Wednesday, March 25, 2015

Climate-change fiction

Climate-change fiction

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Climate-change fiction, sometimes bbreviated as "cli-fi", is a literary and movie genre that describes novels and films about climate change and global warming issues.[1] Climate change themes are found within many genres and may be set in the past, present, or future. Some movies and novels raise awareness about the major threats that climate change and global warming present to life on Earth, although not all of them have that kind of impact and are released or published merely as entertainment.
A global community of novelists, journalists, bloggers, and activists have promoted this genre, including Canadian novelist Margaret Atwood,[2] American cli fi activist Dan Bloom,[3] British cli fi novelist Sarah Holding,[4] American novelist Barbara Kingsolver,[5] American sci fi novelist Kim Stanley Robinson,[6] American media critic Scott Thill,[7] American journalist Rebecca Tuhus-Dubrow,[8] and Canadian-American archivist Mary Woodbury.[9] §

History and origin[edit]

In the past, prior to current understandings of man-made global warming, authors such as JG Ballard, John Wyndham and Jules Verne delved into climate themes. In modern times, writers such as David Brin, John Atcheson and Liz Jensen have novels that could be deemed as working the climate-change fiction genre. When scientists began to develop current theories about anthropogenic global warming (AGW), modern climate-change fiction was born.[10] An early example would be Arthur Herzog's Heat.[11]

The "cli-fi" term[edit]

The cli-fi term is an abbreviation of "climate-change fiction." The abbreviated nickname has caught on worldwide with newspapers and websites featuring the term in headlines and articles, from the New York Times to the Guardian, but it is just a shortening of "climate-change fiction" and not a genre of its own.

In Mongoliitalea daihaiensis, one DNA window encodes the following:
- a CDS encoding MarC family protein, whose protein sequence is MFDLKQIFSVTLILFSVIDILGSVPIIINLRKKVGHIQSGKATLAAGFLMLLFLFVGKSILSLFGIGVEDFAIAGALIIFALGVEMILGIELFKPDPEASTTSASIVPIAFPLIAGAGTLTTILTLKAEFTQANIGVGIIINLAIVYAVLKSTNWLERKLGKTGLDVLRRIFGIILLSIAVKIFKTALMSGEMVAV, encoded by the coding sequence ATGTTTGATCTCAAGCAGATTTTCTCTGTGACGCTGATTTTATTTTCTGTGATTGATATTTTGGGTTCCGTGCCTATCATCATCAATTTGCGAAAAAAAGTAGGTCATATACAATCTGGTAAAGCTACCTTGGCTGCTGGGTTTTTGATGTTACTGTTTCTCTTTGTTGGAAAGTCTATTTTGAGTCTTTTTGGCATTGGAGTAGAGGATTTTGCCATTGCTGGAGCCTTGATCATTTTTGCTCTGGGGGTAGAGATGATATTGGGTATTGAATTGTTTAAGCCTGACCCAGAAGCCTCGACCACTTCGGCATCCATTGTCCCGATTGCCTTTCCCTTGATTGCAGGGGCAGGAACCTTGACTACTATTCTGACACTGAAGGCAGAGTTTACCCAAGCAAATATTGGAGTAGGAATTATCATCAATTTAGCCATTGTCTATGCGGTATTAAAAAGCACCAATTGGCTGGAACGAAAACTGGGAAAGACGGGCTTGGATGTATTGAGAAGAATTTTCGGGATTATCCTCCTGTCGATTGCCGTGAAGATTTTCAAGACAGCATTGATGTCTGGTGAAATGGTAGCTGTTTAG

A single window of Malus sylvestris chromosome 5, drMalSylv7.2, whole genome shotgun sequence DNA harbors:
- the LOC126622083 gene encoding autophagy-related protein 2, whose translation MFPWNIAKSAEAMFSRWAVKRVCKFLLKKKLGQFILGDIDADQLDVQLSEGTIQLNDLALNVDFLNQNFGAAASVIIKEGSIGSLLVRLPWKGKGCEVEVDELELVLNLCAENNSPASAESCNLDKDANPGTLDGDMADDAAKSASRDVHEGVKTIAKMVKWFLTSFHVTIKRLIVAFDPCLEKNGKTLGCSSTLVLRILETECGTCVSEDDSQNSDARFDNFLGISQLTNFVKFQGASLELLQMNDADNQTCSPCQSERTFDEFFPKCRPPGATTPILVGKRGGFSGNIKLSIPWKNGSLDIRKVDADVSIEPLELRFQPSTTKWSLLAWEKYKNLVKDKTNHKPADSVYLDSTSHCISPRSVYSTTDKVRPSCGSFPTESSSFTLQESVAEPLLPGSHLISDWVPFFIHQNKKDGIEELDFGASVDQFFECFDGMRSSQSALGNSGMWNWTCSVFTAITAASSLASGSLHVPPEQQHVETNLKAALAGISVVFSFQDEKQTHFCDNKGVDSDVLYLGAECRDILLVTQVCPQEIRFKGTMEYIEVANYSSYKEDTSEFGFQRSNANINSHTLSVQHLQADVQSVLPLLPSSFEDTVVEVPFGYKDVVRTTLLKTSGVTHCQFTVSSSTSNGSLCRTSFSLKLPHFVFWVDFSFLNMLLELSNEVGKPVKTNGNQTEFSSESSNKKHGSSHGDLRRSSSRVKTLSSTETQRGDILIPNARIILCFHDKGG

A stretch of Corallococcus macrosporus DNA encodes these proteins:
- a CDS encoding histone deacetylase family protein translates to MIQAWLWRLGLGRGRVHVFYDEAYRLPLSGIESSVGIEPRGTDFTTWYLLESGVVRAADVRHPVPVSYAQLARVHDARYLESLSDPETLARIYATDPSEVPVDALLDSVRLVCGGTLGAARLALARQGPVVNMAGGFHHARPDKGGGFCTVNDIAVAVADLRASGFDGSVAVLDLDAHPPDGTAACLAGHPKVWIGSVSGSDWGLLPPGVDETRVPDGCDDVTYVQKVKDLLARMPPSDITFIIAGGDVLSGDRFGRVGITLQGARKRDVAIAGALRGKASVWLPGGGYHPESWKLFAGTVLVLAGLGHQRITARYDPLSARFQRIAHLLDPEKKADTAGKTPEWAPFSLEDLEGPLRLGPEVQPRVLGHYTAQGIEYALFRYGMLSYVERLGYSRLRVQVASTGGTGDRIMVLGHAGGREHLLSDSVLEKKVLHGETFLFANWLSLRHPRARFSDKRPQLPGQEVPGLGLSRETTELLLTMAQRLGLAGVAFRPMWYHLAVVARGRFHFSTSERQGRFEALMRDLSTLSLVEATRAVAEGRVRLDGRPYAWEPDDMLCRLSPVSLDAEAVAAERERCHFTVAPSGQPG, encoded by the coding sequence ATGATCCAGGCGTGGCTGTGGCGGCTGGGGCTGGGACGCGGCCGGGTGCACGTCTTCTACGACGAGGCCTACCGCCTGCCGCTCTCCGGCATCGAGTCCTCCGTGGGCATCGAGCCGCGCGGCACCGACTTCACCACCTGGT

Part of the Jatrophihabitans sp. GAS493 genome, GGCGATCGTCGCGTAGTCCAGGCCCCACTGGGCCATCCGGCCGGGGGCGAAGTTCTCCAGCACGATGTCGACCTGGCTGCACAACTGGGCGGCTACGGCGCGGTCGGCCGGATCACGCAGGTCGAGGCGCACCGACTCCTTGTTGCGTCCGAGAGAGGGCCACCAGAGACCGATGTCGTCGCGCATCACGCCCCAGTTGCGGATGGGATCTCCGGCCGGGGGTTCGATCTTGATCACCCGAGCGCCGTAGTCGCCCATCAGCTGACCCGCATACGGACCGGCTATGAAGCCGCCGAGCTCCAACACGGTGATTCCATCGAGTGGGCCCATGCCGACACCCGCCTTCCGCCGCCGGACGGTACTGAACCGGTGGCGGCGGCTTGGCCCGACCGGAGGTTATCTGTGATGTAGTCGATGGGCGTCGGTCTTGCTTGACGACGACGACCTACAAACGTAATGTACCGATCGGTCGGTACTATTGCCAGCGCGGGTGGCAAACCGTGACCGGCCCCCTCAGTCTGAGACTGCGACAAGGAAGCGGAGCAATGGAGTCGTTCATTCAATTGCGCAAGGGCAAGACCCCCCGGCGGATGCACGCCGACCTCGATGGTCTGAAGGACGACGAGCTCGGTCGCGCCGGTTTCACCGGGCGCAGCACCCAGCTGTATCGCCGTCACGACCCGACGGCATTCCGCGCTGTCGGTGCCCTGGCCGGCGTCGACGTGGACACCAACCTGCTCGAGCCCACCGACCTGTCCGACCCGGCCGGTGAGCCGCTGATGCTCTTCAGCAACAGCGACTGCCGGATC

"Cli-fi" is also a cultural term that signifies a way of seeing the world we live in now, where climate change and global warming are major issues of the day worldwide. As such, in addition to being an abbreviation for the climate-change fiction genre, it also serves as a kind of "cultural prism" -- a concept popularized by media critic Scott Thill in a November 2014 Huffington Post piece headlined "Cli Fi Is Real."

Climate-change fiction in the classroom[edit]

As the genre gains widespread exposure in the media, via newspaper stories and book reviews, more and more universities are offering literature classes featuring novels and films with climate change themes. From Columbia University to Temple University, the genre is reaching into the academy by leaps and bounds.[12]

Over 50 academic & media links:

On the Need to Detail "Cli-fi" terminology on YIKI 

Please help keep this article democratic rather than promoting just one or two people's ideas.§

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